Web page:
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Men’s Rights Activists turn to Russian dashcam footage to determine if all women are lazy and selfish, or just most of them

Helping women sucks
Helping women sucks

So someone on YouTube decided to put together what was intended as a heartwarming and inspirational video — assembled mostly from Russian dash-cam videos — showing an assortment of ordinary fellows taking a few moments from their day to help out their fellow human beings, and even a few animals. We get to see little old ladies walked across the street, cars pushed or pulled from snowbanks, and so on.

But when Paul Elam of A Voice for Men — the alleged Men’s “Human Rights” site that posts an open call to firebomb courthouses and police stations in its “activism” section — watched the video, all he saw was what wasn’t there — that is, helpful women.

For you see, as far as anyone can tell with all that heavy winter clothing, this five minute video features only helpful men, and I think one helpful boy, and no helpful people of the lady persuasion. Mr. Elam underscored this point by headlining his post “Where are the women?” and ending the post with the very same question.

I’m not exactly sure why Mr. Elam thinks this is a particularly important question to ask (twice). I don’t know the precise gender breakdown for helping little old ladies across the road either in Russia or the US, but I’m pretty sure it isn’t 100% male. I’m almost positive that there are some women in the world who actually help their fellow human beings (and animals) from time to time. I’m pretty sure I know a few myself.

Indeed, if you look at the actual statistics for volunteering from the Bureau of Labor Statistics — generally considered a better source of data than compilations of Russian dash-cam footage — you will discover not only that substantial numbers of both men and women volunteer but also that, in the US at least, women consistently volunteer at rates higher than that of men.  Take it away, BLS:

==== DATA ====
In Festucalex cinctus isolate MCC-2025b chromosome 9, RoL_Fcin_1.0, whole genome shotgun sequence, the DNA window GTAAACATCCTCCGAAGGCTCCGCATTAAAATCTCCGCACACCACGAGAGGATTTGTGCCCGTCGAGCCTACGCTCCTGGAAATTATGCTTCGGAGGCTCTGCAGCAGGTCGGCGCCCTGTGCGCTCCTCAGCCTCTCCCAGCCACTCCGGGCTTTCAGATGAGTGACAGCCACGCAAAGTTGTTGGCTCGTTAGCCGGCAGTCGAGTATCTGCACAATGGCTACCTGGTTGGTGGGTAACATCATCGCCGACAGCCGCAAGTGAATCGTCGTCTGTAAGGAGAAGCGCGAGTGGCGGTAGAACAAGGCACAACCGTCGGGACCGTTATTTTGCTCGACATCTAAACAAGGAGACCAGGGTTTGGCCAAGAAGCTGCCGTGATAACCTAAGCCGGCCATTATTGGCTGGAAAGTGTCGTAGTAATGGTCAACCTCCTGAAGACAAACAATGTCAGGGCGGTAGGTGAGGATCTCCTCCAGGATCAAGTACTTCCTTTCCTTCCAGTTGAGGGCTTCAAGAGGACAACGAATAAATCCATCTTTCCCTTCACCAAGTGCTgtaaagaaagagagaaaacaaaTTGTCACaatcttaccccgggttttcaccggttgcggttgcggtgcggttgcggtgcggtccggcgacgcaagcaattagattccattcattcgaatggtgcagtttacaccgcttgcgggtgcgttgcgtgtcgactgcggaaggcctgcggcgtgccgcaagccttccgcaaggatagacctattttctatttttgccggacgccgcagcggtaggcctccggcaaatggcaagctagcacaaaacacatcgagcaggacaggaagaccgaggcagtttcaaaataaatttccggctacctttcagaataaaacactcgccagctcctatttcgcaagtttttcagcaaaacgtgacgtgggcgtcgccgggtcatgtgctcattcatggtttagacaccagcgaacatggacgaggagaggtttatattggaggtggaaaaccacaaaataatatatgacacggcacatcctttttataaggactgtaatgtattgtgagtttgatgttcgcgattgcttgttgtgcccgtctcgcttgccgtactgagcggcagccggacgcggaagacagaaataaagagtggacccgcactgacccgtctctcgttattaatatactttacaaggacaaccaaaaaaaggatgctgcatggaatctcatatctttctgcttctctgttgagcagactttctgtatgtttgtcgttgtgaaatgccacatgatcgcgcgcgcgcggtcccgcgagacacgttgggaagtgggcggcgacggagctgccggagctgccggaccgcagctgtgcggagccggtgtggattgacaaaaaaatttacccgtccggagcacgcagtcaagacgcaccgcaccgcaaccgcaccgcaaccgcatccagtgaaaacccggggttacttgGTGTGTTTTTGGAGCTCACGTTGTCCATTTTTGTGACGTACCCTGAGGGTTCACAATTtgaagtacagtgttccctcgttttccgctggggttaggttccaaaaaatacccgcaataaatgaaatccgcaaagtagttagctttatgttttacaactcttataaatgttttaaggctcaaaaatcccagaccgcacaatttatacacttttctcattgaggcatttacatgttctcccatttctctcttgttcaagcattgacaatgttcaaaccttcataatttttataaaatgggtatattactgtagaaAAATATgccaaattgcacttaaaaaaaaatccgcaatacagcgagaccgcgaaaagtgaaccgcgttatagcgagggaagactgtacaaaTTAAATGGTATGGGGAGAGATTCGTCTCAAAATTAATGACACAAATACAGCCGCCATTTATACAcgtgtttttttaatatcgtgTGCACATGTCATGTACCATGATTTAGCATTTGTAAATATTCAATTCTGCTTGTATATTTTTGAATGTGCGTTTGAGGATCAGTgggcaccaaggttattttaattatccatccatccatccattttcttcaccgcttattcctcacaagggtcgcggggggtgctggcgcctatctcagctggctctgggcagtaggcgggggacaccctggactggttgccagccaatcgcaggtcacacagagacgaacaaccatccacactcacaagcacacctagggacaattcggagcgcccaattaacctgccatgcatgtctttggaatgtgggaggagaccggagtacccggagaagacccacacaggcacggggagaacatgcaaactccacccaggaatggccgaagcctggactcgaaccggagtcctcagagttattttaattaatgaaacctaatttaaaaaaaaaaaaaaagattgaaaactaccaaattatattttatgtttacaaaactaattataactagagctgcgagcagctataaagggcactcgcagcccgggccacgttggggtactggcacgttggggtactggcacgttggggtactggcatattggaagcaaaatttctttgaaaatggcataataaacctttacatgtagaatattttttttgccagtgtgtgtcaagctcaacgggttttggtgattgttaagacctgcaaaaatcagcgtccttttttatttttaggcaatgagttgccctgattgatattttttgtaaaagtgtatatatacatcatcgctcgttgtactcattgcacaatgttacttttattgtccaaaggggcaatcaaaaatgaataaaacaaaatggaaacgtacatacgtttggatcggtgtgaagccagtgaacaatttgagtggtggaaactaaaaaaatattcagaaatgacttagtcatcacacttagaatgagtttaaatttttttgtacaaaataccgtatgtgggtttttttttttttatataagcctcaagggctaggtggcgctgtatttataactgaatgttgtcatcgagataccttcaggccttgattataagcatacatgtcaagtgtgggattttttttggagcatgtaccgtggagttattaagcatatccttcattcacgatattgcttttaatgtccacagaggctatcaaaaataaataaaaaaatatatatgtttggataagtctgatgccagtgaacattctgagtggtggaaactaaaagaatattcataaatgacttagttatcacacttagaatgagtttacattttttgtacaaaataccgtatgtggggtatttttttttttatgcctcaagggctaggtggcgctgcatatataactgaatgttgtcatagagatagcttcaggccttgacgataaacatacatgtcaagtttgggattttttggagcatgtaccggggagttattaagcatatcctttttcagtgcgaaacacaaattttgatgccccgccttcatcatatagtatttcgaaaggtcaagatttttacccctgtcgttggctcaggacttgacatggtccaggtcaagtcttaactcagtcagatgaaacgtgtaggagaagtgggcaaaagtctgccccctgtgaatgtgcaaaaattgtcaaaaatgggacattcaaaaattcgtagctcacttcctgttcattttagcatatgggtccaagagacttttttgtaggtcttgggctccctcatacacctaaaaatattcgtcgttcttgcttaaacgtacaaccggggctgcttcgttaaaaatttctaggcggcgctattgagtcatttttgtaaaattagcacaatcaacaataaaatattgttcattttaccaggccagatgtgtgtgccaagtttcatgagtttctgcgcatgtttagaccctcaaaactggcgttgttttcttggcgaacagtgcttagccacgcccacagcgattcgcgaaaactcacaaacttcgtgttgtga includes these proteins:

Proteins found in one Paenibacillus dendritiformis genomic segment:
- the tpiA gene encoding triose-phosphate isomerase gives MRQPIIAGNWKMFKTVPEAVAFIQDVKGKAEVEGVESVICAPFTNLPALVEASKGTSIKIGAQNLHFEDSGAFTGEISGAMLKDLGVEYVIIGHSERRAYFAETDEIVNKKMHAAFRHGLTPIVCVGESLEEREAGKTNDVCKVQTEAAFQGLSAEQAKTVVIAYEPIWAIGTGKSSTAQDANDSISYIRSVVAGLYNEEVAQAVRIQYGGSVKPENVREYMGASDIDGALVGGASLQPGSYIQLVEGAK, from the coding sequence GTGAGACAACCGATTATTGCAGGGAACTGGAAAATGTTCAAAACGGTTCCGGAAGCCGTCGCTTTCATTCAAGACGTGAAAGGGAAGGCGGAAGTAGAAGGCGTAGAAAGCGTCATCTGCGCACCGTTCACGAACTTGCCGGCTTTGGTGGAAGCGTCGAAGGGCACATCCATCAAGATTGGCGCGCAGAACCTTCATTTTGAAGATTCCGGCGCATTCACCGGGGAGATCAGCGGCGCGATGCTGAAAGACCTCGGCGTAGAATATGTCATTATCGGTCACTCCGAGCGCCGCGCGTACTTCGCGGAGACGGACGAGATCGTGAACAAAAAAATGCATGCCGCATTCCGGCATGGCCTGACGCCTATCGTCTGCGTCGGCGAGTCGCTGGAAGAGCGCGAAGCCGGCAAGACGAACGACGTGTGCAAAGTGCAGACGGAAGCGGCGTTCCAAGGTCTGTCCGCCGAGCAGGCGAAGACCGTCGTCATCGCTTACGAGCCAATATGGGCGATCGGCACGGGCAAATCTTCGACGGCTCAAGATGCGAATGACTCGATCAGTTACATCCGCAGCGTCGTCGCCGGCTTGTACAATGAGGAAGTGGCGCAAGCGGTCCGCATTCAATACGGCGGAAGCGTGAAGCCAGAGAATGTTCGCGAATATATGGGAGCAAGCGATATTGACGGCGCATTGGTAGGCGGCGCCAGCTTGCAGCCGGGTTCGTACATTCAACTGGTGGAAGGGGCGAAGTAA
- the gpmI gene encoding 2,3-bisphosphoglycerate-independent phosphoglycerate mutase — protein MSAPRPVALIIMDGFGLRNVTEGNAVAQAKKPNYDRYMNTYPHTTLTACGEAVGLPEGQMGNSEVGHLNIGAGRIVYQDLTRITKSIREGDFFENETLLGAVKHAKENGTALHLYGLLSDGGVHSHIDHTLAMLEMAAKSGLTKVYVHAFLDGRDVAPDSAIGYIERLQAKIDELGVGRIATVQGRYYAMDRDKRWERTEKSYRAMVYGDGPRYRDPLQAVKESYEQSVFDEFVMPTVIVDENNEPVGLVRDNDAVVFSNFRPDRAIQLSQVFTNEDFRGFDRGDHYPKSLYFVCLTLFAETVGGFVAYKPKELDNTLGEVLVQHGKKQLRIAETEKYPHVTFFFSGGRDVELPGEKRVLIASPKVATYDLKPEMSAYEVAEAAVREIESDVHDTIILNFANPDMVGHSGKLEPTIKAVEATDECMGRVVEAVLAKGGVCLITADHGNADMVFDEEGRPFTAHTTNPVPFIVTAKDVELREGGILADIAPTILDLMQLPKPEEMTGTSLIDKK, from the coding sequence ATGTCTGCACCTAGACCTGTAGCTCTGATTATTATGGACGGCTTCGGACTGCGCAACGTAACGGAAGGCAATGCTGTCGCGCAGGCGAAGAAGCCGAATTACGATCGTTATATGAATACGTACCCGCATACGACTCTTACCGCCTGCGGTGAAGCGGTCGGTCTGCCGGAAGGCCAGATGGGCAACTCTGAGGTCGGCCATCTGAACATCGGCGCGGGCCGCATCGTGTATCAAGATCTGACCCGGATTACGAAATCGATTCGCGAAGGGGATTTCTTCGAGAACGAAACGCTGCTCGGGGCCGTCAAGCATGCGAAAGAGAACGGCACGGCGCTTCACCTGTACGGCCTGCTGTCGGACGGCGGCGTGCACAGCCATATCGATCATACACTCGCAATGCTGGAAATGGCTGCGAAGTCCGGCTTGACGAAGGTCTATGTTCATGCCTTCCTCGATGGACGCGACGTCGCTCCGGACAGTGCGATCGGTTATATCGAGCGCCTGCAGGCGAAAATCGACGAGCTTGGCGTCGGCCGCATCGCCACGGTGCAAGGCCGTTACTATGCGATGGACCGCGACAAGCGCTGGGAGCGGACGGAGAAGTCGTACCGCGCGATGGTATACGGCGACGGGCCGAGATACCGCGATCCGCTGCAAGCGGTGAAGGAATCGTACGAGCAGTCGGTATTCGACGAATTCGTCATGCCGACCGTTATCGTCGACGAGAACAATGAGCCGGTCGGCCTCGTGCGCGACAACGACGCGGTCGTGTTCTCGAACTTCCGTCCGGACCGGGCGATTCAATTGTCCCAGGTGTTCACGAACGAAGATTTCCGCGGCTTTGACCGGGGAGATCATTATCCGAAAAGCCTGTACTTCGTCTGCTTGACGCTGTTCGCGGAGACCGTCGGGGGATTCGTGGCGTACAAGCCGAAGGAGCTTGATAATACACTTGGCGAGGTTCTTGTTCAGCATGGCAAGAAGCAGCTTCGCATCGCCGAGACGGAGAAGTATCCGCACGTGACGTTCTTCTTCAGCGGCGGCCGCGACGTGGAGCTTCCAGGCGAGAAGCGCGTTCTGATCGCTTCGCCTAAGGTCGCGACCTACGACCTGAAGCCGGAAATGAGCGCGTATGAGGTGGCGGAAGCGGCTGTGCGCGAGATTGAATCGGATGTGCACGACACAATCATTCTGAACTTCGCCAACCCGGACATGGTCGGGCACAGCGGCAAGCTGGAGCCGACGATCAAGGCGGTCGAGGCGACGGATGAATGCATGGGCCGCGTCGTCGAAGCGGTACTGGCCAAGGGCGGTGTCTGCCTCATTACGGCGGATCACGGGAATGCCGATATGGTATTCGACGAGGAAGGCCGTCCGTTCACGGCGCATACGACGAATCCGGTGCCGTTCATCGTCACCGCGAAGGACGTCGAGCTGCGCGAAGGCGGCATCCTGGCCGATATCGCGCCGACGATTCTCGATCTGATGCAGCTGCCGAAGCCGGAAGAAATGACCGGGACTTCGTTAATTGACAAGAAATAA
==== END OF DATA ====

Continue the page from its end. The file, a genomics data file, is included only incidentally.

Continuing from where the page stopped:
The volunteer rates for both men and women (23.2 and 29.5 percent, respectively) changed little in the year ending in September 2012. Women continued to volunteer at a higher rate than did men across all age groups, educational levels, and other major demographic characteristics.

I guess that’s where the women are. Volunteering.

If you’re interested in seeing the video that got Mr. Elam’s heart feeling so warmed, here you go:

Oh, wait, that’s not it. That’s not dudes helping. That’s dudes punching each other and acting like assholes. Here it is:

Damn it! More punching and assholism. Let’s try again.

Oops again.

In my defense, the videos I’ve posted are assembled mostly from Russian dash-cam footage, and I’m pretty sure there are no women in any of them.

Here’s the actual video, for reals.

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marinerachel
marinerachel
7 years ago

The thought of a lazy greyhound makes me smile.

Kittehserf
7 years ago

No, it wouldn’t be the best combination, would it?

Plus even if they did get along, the kitties would not be pleased at having yet another large oafish creature taking up their rightful couch space.

mildlymagnificent
7 years ago

Yeah, I was thinking that. Greyhounds are really suitable mainly for households whose family room has two or more good-sized couches so that the oversized not-very-mobile living cushions don’t commandeer every possible cat and human sitting space. Cats probably wouldn’t mind if there were enough spaces and laps free of intruding greyhound.

hellkell
hellkell
7 years ago

Retired greyhounds can be OK if they’ve been cat-tested. They are the laziest dogs ever.

Dvärghundspossen
7 years ago

@Kitten: On the other hand, in Australia they probably have a “show type” of BC, right? When certain bloodlines begin to be bred primarily for conformation shows rather than their original job their mentality changes pretty quickly. There’s a Swedish etologist called Kenth Svartberg who’s done research where mentality assessments have been compared between various breeds, and working lines vs show lines, and the personality differences between working vs show lines within the same breed are actually bigger than the personality differences between, say, a working-line bird dog and a working-line herding dog. (Although people who have conformation lines always refuse to believe this.)